Review: Heaven and Earth, Third Edition


Once in a while, you come across an rpg that is worth more than just one read. Heaven and Earth, 3rd edition is just such an rpg. I’ve had the fortune to get access to a pre-release copy of the newest version of Heaven and Earth, 3rd edition and from my two initial read throughs, I can honestly say I am looking forward to the full release! This game is worth checking out, if only because it breaks free of a number of the typical assumptions other rpgs make.

Some of you may remember a television show from the mid-9’s called American Gothic. The story was about a small town out in South Carolina where weird things seemed to be the norm. Specifically, the story revolved around the Sheriff of the town who had connections to Hell and with a young and innocent kid who was the focus of much of the Sheriff’s machinations. All told, it was a great series that focused on a subtle battle between good and evil in a setting so innocuous it became compelling. I think very highly of American Gothic. Much to my happiness, I think I have found an rpg equivalent to the American Gothic series!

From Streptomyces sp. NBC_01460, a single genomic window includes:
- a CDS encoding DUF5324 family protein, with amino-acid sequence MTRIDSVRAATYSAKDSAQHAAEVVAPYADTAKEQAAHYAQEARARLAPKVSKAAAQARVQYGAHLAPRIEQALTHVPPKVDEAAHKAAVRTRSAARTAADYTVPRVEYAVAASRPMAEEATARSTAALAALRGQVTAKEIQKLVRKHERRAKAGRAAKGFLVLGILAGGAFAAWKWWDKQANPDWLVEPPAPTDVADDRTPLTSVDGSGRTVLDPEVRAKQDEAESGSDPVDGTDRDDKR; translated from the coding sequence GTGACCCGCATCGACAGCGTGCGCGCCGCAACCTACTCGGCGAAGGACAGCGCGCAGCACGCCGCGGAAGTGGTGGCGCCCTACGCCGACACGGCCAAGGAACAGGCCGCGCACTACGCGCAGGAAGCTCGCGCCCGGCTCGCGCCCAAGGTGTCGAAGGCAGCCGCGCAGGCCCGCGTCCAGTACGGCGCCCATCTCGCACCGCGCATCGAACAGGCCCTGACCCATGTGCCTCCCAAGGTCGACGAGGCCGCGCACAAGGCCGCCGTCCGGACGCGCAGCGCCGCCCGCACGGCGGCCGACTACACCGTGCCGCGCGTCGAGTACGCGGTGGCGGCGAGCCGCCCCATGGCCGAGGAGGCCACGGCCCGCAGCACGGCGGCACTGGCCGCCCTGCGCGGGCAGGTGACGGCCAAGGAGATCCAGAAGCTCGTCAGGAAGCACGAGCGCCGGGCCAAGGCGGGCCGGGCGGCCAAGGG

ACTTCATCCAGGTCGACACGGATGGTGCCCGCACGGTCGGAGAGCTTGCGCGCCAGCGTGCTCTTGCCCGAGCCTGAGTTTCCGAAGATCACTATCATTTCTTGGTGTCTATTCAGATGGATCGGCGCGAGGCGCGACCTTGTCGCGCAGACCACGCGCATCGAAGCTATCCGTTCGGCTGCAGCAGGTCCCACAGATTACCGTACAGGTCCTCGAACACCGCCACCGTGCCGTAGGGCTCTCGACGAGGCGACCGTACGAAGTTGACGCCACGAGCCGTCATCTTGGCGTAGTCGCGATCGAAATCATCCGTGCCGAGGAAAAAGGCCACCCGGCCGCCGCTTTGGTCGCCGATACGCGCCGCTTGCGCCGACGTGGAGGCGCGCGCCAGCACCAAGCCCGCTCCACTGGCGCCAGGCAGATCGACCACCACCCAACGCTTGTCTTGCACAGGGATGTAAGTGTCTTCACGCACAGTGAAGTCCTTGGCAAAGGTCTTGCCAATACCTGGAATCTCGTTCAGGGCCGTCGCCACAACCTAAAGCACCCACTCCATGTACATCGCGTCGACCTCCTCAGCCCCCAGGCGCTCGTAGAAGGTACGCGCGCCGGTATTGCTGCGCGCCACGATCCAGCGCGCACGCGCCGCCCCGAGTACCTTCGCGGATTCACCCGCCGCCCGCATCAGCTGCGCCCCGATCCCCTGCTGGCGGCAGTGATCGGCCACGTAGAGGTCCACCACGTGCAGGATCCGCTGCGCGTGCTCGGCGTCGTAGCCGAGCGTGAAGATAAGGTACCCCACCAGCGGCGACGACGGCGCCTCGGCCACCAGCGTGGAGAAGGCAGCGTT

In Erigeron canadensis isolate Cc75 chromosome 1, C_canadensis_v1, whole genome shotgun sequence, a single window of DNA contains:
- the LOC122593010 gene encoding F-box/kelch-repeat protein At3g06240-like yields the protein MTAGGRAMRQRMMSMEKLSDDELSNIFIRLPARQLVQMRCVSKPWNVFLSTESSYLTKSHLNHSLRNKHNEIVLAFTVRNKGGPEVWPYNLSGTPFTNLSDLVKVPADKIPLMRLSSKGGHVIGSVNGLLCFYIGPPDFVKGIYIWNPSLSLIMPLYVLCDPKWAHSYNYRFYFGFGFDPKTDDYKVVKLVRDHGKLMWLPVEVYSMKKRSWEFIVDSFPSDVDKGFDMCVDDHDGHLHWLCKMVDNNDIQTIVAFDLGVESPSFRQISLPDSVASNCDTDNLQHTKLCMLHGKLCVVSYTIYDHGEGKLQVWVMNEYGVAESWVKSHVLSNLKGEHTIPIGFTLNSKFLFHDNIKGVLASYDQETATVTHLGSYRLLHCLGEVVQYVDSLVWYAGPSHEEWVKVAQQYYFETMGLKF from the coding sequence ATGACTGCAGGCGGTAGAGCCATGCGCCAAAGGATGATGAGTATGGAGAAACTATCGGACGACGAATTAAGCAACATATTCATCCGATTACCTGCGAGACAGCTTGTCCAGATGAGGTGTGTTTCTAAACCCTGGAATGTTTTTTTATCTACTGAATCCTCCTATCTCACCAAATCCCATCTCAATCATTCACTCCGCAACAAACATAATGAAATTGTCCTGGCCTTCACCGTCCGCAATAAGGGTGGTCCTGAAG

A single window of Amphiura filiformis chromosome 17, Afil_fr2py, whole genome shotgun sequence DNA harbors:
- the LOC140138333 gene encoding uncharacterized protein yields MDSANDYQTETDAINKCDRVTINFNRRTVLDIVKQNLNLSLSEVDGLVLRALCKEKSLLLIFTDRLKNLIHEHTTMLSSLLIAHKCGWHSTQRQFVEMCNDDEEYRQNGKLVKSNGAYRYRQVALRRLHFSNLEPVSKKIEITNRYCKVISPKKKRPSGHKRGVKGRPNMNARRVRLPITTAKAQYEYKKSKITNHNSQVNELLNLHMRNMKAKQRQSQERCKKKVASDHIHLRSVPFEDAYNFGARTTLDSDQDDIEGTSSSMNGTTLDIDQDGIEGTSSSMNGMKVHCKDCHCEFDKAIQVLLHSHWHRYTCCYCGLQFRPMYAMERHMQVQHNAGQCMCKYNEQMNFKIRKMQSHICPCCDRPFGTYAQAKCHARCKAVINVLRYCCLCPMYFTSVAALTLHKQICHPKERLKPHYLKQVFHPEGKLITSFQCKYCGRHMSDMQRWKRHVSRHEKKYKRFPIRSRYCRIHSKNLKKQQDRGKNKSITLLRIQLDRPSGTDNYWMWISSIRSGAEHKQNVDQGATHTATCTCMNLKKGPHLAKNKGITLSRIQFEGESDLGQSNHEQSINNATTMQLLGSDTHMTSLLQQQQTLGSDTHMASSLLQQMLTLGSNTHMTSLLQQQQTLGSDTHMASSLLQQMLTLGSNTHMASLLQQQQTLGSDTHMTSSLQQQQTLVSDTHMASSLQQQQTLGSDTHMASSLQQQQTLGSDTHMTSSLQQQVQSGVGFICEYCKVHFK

Heaven and Earth, 3rd edition is set in a small town called Potter’s Lake. The town is a lot like Mayberry R.F.D except that it serves as a sort of spiritual magnet for the weird. The thing is, the people of Potter’s Lake as a whole don’t seem to realize that there home is also a haven for the bizarre. They go on living their lives despite the large number of missing persons reports, spontaneous psionic manifestations, and a very healthy and robust series of hauntings. Basically, Potter’s Lake is a town where the creepy little rumors that circulate through the pre-teen crowd are all true.